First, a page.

The Basics of Roth IRA Distributions

The Roth IRA, named after former Senator William V. Roth, Jr., was first available on January 1, 1998, as a result of the Taxpayer Relief Act of 1997. Contributions to a Roth IRA are nondeductible, but if certain conditions are met, subsequent distributions are tax free. Distributions of earnings from a Roth IRA are generally not taxable if made no sooner than five years from the first day of the first tax year for which a regular contribution was made and such distributions are either:

  • Made after you reach age 59 1/2.
  • Made to your designated beneficiary or estate after your death.
  • Attributable to your being disabled.
  • Made for first-time home purchase expenses up to $10,000.

Distributions to the extent attributable to earnings that do not meet these requirements are subject to regular income tax plus a 10% penalty unless an exception applies. Exceptions to the early distribution penalty include:

  • Distributions made on account of death or disability.
  • Distributions used to pay medical expenses.
  • Payments structured as a series of substantially equal payments.
  • Distributions used for first-time home purchases (up to $10,000).
  • Distributions used to pay for higher education expenses.

No portion of a Roth IRA distribution is taxable until the cumulative distributions from all of your Roth IRA accounts exceed the total amount of contributions. Thus, contributions to a Roth IRA can be withdrawn tax-free and penalty-free at any time. This is true even if the five-year waiting period has not expired and you are not yet age 59 1/2.

Example: Tax-free withdrawal of principal from a Roth IRA.

George is age 50 when he sets up two Roth IRA accounts in 2001. He contributes $1,000 to each account that year and $1,000 to each in 2002 and 2003, so he has made total contributions to each account of $3,000. On July 10, 2004, he has $4,500 in Account One and $4,000 in Account Two (resulting from contributions plus earnings). He withdraws all $4,500 from Account One. The distribution is not a qualified distribution because George is not yet age 59 1/2 and the five-year waiting period has not expired. But, even though the distribution is composed of $3,000 principal and $1,500 earnings from Account One, the withdrawal is considered to come first from George’s $6,000 of total Roth IRA contributions, so the entire withdrawal is tax-free and penalty-free.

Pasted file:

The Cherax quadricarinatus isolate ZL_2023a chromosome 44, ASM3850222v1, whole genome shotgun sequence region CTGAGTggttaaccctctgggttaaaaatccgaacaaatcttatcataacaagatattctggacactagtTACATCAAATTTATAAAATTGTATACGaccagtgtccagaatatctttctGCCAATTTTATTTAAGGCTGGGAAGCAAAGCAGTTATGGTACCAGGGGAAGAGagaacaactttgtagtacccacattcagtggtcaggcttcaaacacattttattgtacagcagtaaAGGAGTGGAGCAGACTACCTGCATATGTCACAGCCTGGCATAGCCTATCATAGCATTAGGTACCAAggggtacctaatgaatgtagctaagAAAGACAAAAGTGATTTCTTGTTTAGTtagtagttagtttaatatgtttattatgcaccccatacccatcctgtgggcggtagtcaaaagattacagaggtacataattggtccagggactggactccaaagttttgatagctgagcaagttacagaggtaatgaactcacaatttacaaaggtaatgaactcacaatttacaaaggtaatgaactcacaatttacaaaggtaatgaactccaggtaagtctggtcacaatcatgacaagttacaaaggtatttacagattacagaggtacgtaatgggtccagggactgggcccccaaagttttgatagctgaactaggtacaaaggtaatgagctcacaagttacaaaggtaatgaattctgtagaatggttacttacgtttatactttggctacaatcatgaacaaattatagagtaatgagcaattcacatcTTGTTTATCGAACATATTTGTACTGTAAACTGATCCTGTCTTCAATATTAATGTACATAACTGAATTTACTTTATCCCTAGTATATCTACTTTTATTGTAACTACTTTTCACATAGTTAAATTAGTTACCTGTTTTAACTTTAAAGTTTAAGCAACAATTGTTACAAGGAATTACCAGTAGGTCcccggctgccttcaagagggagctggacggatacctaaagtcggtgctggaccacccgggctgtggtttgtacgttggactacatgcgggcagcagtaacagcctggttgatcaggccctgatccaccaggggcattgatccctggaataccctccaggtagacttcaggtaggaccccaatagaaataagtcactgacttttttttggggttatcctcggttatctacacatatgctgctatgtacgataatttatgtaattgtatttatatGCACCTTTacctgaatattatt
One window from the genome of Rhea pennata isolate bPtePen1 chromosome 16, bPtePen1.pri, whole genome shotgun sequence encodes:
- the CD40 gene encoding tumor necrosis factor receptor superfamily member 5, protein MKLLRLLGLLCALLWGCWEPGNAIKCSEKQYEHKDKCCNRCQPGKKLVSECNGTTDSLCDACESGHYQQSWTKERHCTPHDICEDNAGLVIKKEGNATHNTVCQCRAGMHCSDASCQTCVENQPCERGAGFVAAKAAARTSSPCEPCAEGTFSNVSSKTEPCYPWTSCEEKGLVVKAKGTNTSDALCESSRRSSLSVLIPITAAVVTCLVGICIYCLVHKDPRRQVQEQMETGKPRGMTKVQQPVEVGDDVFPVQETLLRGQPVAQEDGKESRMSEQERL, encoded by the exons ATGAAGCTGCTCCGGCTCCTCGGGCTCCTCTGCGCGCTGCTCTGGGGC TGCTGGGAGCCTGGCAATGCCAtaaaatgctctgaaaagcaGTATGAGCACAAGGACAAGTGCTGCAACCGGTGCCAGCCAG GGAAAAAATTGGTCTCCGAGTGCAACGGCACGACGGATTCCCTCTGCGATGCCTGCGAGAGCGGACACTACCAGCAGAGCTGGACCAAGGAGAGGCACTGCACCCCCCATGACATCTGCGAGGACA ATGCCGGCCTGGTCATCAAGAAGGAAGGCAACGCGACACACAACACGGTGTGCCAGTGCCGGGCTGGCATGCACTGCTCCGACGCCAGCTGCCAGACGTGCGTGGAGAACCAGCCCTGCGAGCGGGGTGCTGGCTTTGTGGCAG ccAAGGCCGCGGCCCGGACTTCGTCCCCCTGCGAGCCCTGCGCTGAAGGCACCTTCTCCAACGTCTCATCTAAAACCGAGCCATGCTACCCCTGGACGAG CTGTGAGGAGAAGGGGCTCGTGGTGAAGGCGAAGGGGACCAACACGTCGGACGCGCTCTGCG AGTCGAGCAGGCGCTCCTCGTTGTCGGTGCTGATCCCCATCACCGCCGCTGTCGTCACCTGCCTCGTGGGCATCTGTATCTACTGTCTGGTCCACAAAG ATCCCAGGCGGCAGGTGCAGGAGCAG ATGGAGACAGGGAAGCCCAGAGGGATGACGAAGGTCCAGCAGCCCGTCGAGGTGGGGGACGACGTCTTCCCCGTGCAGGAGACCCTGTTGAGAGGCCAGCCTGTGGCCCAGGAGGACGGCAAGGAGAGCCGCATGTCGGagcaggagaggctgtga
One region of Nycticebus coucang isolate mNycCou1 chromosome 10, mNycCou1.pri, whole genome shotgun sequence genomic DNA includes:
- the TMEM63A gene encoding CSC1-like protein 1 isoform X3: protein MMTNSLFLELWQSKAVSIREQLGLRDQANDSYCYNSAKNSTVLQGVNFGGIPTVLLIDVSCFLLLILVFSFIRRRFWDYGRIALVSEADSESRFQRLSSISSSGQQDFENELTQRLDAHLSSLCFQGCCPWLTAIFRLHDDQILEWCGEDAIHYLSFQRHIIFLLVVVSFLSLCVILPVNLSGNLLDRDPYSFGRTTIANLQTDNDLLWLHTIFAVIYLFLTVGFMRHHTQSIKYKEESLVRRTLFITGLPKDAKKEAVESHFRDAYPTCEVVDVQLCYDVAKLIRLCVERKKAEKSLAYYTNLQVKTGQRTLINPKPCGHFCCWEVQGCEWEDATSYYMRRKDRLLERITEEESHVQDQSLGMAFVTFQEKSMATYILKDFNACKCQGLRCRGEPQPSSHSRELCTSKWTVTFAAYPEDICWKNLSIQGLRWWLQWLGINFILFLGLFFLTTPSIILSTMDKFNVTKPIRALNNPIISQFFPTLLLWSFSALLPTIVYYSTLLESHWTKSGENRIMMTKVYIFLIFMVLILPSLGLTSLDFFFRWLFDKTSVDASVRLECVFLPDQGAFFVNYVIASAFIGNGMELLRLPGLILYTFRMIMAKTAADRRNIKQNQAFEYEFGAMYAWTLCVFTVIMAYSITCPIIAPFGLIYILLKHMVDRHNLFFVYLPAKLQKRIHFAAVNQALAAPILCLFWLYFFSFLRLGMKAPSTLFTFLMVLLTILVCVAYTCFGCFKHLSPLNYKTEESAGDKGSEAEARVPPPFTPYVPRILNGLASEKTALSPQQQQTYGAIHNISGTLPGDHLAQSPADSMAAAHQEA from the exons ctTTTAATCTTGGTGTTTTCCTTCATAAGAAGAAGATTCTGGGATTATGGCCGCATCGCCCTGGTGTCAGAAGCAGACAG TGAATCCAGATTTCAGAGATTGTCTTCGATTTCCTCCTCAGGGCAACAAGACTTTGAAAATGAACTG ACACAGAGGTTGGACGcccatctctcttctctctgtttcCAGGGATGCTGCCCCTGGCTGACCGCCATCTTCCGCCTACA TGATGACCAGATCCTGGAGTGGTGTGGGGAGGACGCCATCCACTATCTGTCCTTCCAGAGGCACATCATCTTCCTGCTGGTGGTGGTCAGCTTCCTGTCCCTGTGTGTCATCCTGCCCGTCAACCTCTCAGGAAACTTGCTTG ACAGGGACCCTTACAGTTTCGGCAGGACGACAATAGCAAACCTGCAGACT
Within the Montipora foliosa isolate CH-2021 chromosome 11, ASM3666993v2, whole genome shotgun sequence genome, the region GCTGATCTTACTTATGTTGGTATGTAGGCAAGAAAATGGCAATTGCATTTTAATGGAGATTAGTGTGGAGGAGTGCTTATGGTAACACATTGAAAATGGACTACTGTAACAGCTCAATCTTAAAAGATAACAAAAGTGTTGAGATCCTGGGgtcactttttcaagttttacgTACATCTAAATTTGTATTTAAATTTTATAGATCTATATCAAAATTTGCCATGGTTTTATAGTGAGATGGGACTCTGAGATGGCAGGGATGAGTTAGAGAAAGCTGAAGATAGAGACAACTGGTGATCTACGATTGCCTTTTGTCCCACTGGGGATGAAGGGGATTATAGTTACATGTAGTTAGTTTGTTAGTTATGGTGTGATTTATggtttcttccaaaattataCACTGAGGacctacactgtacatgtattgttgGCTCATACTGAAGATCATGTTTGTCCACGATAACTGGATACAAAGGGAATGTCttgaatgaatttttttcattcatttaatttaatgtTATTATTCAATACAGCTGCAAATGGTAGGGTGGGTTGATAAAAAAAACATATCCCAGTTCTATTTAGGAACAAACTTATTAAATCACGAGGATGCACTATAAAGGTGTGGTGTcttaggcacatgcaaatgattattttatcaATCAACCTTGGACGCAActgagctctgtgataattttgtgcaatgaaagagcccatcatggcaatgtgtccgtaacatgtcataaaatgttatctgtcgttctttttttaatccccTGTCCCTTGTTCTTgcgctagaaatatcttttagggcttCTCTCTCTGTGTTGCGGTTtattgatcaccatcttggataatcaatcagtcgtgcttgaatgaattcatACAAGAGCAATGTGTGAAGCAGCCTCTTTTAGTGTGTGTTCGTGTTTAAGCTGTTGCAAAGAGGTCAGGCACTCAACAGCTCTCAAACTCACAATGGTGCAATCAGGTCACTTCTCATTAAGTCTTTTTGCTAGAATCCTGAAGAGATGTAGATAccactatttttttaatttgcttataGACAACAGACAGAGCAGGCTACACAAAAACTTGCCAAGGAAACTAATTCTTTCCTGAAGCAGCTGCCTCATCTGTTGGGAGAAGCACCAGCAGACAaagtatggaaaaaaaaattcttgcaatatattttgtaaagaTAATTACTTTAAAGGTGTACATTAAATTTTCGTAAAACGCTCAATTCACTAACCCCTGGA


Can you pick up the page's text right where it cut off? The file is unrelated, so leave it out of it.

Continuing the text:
Unlike traditional IRAs, there is no minimum amount that you must withdraw each year and there is no age requirement as to when you must begin distributions.

Distributions from a Roth IRA made to a surviving spouse can be treated as distributions from the surviving spouse’s own Roth IRA. This enables the surviving spouse to delay distribution until his or her death, if desired. A non-spouse beneficiary must receive the entire balance of the Roth IRA within five years of the owner’s date of death, or if so elected, over the beneficiary’s life expectancy. For estate tax purposes, the value of your Roth IRA is included in the value of your estate.

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